At this point, veteran Jimmy Clausen seems to have the best chance of unseating Cutler. But such a scenario isn’t likely. Fox served as the head coach in Carolina when the Panthers selected Clausen in the second round in 2010, and the quarterback started 10 games as a rookie in leading the team to a 2-14 record, which resulted in the coach’s firing.
Clausen started one game in 2014 when former coach Marc Trestman benched Cutler and the former Notre Dame star completed 60 percent of his passes for two touchdowns and an interception to go with a passer rating of 77.0 in a Dec. 21 loss to the Detroit Lions. Fox didn’t rule out the possibility of adding another quarterback in the upcoming draft, but the team’s moves in free agency up to this point indicate the Bears will be in position to stick to new general manager Ryan Pace’s philosophy of selecting the best available player, regardless of position or need.
“Ryan has the approach, which I’m on board with, of taking the best available player,” Fox said. “We’re sitting there at No. 7. I’m not sure what could happen with that, but we’ll look at the best available player. I think quarterback is a unique position. I’ve been places where we took one just about every year, whether it was a college free agent or late in the draft, early in the draft or middle of the draft.”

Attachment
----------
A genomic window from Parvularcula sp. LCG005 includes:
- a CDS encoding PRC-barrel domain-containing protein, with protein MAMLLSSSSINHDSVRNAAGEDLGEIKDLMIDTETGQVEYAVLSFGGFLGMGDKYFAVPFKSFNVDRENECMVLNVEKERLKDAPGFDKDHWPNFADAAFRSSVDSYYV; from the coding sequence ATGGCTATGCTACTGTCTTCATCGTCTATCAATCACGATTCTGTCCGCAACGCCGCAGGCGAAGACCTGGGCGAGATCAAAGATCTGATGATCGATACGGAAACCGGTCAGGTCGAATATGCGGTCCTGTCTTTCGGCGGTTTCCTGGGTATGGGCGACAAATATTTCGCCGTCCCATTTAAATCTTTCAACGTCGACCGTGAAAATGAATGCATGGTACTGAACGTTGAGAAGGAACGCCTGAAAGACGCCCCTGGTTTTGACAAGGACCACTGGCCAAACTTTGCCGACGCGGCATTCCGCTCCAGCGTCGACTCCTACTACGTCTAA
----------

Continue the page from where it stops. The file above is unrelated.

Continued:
Outside linebacker Randy Gregory, a potential top-10 NFL draft prospect, said Wednesday that he tested positive for marijuana in February at the scouting combine.
"I blame myself," Gregory told NFL.com in revealing the positive test. "And I know it sounds cliché, but there's really no one else I can blame."
Gregory, who starred at defensive end for Nebraska the past two seasons, admitted he has a lengthy history with marijuana, saying he began smoking after graduating from high school. He tested positive for the drug in January 2014 and April 2014 at Nebraska, according to the NFL.com report, and faced being kicked off the team had he failed a third test.